There's another thing that I'm curious about cuz all, all four of us think about our work with a racial equity lens and how to improve it. and I don't know how many people have seen my back and forth with Larry Irving the other night on Twitter. Larry Irving I think is a, is a constantly a strong reminder that when I talk about how we should be giving money to the states and that we need local, more local power, he's like, Hey, that's pretty cool. That's how we got segregation. That's how we got Jim Crow. Like it's, you know, there's a whole lot of problems with the idea of like states' rights and I, you know, it, I never like being criticized or disagreed with. So like it's always hard, but he is right. I mean like, he makes a good point and, and I think it's something that that we need to reflect on.


but I'm curious about that because I also feel like there is no progress at the federal level on broadband that I can tell in part cuz of the FCC history. And I say that I don't wanna upset people at N C I A who are doing a good job and have resources finally. But like historically, the federal government hasn't been doing a whole lot to help out the, the poor low income communities that are predominantly black families you know Latino families tribal families. So I feel like we should go to the local level and I don't know if any of you have a reaction to that. I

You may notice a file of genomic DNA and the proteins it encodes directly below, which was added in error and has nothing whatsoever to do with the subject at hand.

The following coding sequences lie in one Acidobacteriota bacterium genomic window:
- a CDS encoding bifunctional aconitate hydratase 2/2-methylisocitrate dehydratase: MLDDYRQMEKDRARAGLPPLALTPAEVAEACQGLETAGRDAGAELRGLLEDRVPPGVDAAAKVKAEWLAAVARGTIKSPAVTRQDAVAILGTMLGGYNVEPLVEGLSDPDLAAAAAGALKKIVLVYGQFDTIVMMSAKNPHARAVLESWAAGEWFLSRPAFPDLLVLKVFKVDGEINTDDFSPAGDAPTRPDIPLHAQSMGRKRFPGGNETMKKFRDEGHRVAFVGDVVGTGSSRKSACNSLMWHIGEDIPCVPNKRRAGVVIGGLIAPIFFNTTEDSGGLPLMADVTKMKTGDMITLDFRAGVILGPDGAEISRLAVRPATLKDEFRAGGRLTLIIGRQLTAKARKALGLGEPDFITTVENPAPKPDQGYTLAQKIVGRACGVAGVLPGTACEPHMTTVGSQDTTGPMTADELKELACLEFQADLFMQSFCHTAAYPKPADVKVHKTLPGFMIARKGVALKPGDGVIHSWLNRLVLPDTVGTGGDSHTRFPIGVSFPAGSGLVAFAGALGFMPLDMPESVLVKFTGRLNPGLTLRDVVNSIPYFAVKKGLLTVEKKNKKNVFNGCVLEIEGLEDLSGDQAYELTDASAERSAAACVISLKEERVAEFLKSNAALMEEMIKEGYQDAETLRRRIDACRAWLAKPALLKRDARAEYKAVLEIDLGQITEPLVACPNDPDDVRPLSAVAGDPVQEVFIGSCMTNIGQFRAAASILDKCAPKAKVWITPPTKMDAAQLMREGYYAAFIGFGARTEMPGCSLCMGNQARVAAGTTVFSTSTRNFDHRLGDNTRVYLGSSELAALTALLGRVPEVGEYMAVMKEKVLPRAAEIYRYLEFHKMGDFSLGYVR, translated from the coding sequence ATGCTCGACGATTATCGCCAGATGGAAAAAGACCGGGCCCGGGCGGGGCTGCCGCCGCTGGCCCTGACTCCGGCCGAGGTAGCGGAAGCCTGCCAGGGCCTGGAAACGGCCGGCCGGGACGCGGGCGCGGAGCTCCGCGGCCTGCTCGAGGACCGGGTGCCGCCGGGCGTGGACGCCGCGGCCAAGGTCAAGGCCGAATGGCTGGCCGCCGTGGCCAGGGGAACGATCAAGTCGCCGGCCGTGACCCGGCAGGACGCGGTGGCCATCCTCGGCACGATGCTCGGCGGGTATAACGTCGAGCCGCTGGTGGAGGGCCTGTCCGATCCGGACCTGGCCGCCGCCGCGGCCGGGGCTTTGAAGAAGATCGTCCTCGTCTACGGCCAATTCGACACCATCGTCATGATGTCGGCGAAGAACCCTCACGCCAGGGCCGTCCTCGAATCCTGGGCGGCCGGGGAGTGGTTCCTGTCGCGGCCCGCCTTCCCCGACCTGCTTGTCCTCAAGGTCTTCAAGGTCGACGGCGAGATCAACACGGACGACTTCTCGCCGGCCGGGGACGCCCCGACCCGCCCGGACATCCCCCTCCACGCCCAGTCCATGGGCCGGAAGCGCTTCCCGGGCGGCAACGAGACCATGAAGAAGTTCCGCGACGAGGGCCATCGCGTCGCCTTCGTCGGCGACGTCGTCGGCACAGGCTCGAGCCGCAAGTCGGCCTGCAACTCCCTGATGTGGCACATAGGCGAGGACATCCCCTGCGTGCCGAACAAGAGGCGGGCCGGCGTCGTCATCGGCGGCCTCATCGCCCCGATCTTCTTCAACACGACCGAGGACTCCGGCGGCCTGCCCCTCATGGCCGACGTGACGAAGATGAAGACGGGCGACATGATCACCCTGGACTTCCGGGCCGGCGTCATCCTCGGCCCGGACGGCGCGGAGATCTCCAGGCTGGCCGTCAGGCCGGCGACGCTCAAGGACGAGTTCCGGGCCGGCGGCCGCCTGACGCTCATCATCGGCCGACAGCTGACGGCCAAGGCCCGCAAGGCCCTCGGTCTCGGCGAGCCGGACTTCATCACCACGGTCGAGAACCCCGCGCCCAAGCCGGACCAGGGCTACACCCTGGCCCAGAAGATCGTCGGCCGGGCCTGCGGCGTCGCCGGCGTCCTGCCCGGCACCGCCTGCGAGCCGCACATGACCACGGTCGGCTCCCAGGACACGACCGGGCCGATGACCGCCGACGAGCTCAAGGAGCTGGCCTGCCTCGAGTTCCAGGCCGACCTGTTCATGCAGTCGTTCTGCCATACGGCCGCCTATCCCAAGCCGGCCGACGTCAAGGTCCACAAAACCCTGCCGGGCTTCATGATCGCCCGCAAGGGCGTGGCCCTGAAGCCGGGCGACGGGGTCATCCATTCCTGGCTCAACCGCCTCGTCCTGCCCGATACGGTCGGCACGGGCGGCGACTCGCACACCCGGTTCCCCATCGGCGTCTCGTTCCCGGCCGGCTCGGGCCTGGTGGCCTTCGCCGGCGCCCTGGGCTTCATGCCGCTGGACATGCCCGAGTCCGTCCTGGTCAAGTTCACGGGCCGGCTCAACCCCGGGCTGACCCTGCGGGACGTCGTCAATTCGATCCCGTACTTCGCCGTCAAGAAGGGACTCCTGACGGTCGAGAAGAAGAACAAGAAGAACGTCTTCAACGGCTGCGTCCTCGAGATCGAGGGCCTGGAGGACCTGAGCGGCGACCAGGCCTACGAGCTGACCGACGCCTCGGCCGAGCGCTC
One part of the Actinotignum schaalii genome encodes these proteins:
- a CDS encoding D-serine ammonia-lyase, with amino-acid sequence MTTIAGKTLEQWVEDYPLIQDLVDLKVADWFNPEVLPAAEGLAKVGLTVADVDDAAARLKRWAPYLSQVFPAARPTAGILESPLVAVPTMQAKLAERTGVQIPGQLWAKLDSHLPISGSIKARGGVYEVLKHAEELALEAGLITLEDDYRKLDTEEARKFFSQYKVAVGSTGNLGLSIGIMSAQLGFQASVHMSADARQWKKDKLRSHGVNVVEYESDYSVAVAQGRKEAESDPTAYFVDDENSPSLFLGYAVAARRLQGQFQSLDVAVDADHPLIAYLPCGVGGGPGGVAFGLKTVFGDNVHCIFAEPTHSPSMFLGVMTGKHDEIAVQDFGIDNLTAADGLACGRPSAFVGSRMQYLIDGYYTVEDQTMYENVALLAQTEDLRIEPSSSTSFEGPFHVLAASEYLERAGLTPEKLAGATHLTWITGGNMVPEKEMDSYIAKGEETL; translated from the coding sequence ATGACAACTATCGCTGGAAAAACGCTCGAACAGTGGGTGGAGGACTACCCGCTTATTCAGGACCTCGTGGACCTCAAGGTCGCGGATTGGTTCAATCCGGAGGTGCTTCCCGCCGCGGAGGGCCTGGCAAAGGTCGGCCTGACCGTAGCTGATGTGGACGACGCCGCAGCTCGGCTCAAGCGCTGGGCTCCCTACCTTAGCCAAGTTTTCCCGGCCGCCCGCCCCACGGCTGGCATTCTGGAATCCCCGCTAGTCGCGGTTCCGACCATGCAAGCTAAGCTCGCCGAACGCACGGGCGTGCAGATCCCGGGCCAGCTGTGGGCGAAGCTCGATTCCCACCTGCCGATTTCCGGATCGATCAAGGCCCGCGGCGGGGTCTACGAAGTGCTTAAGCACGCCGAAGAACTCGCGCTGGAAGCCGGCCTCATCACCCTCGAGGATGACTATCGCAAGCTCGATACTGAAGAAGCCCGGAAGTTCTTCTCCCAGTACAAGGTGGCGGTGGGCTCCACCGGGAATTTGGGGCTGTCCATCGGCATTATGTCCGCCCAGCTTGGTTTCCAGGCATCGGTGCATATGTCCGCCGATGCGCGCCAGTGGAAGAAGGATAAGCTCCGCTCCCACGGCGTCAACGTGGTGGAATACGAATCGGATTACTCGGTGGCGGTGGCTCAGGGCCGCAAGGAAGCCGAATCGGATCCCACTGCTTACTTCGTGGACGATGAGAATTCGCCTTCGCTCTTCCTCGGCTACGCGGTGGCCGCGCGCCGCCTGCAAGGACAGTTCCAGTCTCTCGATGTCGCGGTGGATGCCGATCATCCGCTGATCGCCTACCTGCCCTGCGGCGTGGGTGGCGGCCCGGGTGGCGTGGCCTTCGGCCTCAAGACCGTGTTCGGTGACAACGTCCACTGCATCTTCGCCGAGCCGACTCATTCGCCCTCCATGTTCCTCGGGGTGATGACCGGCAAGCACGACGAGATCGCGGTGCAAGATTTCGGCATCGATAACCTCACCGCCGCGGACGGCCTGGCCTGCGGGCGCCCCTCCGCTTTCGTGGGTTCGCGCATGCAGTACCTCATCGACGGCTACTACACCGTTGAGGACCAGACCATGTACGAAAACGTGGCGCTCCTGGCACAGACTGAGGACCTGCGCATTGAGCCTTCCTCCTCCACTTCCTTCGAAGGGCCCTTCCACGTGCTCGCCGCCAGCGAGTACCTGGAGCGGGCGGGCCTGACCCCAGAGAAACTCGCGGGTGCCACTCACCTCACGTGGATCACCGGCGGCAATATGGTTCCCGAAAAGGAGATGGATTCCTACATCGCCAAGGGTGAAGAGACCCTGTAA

Ry Marcattilio-McCracken (16:27):

Mean, it's just a reminder. And with, you know, with the, with the tax on the broadband grants, it's a, it's a especially a good reminder that it kind of, it kind of mixes two different things that are going together here. Right? And I'm not a a a tax expert here, but you're taking what is essentially a, a policy decision. You're saying here's how much it will cost to solve the broadband problem, and we're willing to expend tens of billions of public dollars towards that end. and then you're turning around and you're mixing it with this idea that we should tax these projects because they create a value that needs to be returned to the public good in some way. But we've already made the decision at the top that we get all these benefits from building these broadband networks and they, you know, the return on investment there is not only monetarily, you know, more than one to one, but we get all sorts of other benefits from improving our internet infrastructure. And so you're kind of mixing apples and oranges here.